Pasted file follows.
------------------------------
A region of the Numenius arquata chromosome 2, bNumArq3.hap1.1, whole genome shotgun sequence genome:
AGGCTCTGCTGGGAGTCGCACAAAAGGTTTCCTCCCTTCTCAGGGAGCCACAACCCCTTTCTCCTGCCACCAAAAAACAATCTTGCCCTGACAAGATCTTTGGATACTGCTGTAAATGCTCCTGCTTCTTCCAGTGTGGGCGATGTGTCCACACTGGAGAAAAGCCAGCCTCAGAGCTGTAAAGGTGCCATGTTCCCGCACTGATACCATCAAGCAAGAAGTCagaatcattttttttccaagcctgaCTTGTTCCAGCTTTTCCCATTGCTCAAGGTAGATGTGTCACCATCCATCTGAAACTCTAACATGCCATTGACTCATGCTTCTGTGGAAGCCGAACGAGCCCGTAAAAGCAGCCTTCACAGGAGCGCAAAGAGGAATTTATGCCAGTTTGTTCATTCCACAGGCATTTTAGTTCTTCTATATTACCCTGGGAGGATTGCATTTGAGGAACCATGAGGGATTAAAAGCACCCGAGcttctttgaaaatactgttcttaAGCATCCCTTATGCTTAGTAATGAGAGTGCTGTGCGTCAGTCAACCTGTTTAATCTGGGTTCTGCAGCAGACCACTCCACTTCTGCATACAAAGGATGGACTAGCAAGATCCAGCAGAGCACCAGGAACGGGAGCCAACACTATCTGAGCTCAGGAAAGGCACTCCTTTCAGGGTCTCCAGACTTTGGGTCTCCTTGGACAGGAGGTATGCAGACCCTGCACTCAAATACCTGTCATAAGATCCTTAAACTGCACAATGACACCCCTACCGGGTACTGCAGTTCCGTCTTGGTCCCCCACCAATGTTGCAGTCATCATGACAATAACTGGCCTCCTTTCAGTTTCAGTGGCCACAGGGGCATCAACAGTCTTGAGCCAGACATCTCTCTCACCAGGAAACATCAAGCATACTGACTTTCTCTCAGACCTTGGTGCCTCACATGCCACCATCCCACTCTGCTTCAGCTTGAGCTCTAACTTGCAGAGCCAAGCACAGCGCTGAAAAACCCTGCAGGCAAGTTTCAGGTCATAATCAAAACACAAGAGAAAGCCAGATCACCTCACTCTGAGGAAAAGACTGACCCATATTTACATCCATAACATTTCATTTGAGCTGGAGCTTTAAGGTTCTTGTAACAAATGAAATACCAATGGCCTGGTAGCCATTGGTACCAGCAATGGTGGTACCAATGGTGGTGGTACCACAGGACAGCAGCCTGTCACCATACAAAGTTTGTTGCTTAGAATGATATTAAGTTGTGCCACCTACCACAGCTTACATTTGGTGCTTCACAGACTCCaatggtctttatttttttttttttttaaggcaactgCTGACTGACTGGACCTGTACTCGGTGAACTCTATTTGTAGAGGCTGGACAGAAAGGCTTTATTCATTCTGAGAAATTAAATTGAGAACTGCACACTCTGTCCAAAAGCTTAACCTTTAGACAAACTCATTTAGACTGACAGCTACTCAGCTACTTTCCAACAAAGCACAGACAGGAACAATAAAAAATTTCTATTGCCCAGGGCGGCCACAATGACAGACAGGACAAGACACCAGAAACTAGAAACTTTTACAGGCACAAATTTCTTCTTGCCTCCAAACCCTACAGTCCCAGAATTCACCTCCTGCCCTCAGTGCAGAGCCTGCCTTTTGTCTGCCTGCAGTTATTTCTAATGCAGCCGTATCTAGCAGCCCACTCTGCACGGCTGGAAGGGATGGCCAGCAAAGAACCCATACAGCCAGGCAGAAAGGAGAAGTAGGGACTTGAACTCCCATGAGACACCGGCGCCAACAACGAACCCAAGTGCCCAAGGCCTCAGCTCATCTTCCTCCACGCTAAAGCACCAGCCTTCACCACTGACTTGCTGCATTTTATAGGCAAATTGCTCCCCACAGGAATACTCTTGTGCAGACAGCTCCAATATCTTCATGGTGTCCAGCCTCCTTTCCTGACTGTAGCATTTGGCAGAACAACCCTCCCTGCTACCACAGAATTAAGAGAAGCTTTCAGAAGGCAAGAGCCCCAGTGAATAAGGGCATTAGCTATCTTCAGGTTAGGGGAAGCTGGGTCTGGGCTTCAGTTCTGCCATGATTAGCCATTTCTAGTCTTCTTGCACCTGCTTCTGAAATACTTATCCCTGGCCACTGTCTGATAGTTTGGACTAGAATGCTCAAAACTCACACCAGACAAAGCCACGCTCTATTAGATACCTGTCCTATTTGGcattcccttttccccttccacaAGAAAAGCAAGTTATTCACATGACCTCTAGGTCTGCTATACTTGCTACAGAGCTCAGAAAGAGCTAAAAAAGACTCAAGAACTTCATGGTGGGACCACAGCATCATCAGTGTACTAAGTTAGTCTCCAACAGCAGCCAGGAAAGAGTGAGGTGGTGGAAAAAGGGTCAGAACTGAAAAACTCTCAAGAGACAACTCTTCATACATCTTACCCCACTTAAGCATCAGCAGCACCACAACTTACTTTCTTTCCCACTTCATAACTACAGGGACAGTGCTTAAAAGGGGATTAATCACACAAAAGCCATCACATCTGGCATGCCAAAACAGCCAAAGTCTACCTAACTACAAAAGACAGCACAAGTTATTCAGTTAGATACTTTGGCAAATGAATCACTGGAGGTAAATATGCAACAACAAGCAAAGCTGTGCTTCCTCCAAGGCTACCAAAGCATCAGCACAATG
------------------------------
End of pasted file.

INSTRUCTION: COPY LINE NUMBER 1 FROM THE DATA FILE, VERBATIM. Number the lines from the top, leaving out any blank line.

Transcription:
A region of the Numenius arquata chromosome 2, bNumArq3.hap1.1, whole genome shotgun sequence genome: